Mucosal T-cell responses to HIV: responding at the front lines

J Intern Med. 2009 Jan;265(1):58-66. doi: 10.1111/j.1365-2796.2008.02042.x.


Mucosal surfaces of the body serve as the major portal of entry for human immunodeficiency virus (HIV). These tissues also house a majority of the body's lymphocytes, including the CD4(+) T cells that are the major cellular target for HIV infection. Mucosal surfaces are defended by innate and adaptive immune mechanisms, including secreted antibodies and CD8(+) cytotoxic T cells (CTL). CTL in mucosal lymphoid tissues may serve to limit viral replication, decreasing the host's viral burden as well as reducing the likelihood of sexual transmission to a naïve host. This review summarizes recent literature on HIV-specific T-cell responses in mucosal tissues, with an emphasis on the gastrointestinal tract.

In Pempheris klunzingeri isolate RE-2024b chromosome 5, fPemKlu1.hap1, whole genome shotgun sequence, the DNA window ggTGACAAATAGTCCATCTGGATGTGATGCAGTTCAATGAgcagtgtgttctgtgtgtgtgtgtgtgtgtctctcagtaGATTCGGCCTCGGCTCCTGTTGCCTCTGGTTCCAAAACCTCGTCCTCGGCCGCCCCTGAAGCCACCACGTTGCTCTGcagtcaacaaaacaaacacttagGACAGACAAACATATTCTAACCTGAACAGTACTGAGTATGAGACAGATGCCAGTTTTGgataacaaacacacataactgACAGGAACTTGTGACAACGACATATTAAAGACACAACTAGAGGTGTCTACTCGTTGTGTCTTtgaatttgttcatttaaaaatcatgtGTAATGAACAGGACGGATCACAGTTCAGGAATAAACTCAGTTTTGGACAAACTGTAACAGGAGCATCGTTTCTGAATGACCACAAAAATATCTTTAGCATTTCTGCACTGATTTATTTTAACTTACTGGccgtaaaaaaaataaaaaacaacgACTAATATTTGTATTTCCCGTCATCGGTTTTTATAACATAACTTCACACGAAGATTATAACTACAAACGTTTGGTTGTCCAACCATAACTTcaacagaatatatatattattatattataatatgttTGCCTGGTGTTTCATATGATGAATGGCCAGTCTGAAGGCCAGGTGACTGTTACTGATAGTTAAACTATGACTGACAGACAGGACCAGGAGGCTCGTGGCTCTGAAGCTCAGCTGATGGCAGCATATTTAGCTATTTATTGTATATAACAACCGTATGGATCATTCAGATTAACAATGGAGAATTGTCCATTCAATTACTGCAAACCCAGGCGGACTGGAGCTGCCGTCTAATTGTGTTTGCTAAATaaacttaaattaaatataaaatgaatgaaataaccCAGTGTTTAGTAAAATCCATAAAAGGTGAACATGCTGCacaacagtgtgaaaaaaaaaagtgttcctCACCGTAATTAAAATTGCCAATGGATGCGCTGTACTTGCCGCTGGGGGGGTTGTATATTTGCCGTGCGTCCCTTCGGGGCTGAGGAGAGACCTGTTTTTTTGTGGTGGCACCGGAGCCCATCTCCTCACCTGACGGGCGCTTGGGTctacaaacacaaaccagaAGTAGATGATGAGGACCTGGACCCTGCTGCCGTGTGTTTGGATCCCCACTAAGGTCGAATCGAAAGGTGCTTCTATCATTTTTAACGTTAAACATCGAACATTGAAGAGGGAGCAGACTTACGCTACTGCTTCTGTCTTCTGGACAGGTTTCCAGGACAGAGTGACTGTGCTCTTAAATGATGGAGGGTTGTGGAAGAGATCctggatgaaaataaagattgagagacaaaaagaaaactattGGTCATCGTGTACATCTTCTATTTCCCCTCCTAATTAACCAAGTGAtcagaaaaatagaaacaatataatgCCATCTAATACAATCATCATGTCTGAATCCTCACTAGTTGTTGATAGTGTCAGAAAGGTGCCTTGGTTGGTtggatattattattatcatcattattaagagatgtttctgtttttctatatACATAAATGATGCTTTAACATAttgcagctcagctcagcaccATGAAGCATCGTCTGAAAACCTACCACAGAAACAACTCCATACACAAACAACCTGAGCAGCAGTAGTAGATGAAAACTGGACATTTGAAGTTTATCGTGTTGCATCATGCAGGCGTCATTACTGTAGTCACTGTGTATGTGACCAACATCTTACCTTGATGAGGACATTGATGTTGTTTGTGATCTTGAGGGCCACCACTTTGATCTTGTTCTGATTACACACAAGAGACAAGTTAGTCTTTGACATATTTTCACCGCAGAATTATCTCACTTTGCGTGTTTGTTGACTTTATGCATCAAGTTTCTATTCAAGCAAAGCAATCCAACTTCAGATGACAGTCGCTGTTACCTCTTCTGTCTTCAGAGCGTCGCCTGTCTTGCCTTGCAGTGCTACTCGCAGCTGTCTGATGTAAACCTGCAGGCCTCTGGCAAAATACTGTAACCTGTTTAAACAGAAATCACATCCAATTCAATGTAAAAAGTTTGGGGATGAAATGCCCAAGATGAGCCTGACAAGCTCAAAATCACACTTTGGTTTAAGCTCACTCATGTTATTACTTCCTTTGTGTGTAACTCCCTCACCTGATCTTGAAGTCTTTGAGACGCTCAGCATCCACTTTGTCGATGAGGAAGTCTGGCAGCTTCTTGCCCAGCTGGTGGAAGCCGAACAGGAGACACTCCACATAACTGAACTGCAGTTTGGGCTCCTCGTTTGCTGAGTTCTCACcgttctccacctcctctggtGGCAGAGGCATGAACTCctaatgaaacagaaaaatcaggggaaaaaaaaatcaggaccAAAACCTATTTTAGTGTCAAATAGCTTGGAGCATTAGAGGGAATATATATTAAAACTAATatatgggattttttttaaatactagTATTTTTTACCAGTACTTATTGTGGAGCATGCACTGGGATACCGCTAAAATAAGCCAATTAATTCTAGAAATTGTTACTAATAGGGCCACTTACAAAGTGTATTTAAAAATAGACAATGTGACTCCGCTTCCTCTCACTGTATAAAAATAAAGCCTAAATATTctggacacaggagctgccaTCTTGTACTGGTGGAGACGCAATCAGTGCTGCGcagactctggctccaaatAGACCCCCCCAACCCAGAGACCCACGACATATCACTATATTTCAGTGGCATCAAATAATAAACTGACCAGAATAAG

Publication types

  • Research Support, N.I.H., Extramural
  • Research Support, Non-U.S. Gov't
  • Review

MeSH terms

  • Animals
  • CD4-Positive T-Lymphocytes / immunology
  • CD8-Positive T-Lymphocytes / immunology
  • HIV / immunology*
  • HIV Infections / immunology*
  • HIV Seronegativity / immunology
  • Humans
  • Intestinal Mucosa / immunology*
  • T-Lymphocytes / immunology*